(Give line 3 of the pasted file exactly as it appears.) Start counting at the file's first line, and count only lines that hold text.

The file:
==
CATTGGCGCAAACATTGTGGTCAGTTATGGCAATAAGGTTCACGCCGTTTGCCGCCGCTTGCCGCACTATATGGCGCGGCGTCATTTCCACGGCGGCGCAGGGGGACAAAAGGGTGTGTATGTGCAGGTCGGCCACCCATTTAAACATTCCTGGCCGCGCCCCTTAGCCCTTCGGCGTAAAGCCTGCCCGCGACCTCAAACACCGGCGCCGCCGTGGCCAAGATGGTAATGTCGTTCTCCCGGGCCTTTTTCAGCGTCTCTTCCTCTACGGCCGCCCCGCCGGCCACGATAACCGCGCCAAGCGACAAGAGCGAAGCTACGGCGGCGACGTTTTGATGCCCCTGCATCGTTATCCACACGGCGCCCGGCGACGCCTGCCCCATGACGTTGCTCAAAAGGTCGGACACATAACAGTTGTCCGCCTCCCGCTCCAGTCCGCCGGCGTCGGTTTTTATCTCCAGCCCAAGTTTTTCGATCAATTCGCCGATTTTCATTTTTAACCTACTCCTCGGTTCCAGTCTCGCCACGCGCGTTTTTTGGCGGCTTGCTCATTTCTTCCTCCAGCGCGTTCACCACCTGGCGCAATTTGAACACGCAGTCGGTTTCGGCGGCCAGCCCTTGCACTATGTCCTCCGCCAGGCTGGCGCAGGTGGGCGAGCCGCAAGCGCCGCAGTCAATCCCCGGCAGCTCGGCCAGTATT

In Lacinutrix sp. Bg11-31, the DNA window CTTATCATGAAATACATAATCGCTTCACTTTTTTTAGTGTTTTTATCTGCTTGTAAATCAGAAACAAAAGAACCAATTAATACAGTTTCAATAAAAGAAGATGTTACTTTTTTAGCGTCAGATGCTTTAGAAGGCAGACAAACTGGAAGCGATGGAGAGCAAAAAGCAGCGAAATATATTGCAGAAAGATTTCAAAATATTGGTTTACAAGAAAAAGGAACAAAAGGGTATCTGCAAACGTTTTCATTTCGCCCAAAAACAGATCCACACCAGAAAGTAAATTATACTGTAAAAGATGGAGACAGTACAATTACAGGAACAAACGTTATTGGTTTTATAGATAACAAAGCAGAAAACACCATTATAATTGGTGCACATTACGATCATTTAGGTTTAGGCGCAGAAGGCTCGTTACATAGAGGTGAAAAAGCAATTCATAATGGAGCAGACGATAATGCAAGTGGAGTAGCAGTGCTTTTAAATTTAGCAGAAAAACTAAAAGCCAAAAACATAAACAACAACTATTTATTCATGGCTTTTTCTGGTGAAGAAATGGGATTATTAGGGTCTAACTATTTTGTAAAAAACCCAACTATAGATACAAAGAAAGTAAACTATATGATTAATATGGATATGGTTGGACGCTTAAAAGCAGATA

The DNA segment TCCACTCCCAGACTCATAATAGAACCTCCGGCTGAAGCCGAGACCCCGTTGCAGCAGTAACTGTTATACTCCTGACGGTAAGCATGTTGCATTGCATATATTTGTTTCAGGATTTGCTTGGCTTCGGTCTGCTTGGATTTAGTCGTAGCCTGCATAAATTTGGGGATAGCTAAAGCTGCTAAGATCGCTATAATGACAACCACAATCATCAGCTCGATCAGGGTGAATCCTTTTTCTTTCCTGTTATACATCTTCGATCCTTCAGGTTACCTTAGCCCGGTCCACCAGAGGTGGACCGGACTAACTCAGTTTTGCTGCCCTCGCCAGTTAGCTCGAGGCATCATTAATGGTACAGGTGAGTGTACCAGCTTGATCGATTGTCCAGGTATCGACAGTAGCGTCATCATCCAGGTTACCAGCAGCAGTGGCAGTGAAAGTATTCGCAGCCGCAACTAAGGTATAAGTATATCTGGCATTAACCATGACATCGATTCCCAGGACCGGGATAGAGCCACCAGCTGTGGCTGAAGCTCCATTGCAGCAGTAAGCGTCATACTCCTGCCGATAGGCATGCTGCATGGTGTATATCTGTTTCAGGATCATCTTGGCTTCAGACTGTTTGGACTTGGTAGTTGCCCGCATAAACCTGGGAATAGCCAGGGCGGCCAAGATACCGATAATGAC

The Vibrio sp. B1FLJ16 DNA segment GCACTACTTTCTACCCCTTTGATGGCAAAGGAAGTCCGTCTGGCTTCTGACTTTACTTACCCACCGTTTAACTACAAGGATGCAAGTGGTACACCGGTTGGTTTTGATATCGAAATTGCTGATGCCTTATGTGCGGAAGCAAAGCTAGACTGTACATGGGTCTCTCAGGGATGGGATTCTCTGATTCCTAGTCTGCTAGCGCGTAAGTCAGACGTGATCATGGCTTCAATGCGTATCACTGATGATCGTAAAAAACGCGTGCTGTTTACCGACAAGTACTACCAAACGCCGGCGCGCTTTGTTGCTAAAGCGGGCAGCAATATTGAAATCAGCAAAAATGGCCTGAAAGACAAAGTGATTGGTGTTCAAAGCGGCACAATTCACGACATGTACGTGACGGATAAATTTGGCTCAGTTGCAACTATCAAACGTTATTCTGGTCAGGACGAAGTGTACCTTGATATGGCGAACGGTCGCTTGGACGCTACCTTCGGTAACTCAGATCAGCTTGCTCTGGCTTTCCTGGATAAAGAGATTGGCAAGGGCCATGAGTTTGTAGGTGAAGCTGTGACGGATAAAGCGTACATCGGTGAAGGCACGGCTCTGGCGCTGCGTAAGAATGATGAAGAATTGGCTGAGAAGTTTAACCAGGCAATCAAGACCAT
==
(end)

The DNA segment TCCACTCCCAGACTCATAATAGAACCTCCGGCTGAAGCCGAGACCCCGTTGCAGCAGTAACTGTTATACTCCTGACGGTAAGCATGTTGCATTGCATATATTTGTTTCAGGATTTGCTTGGCTTCGGTCTGCTTGGATTTAGTCGTAGCCTGCATAAATTTGGGGATAGCTAAAGCTGCTAAGATCGCTATAATGACAACCACAATCATCAGCTCGATCAGGGTGAATCCTTTTTCTTTCCTGTTATACATCTTCGATCCTTCAGGTTACCTTAGCCCGGTCCACCAGAGGTGGACCGGACTAACTCAGTTTTGCTGCCCTCGCCAGTTAGCTCGAGGCATCATTAATGGTACAGGTGAGTGTACCAGCTTGATCGATTGTCCAGGTATCGACAGTAGCGTCATCATCCAGGTTACCAGCAGCAGTGGCAGTGAAAGTATTCGCAGCCGCAACTAAGGTATAAGTATATCTGGCATTAACCATGACATCGATTCCCAGGACCGGGATAGAGCCACCAGCTGTGGCTGAAGCTCCATTGCAGCAGTAAGCGTCATACTCCTGCCGATAGGCATGCTGCATGGTGTATATCTGTTTCAGGATCATCTTGGCTTCAGACTGTTTGGACTTGGTAGTTGCCCGCATAAACCTGGGAATAGCCAGGGCGGCCAAGATACCGATAATGAC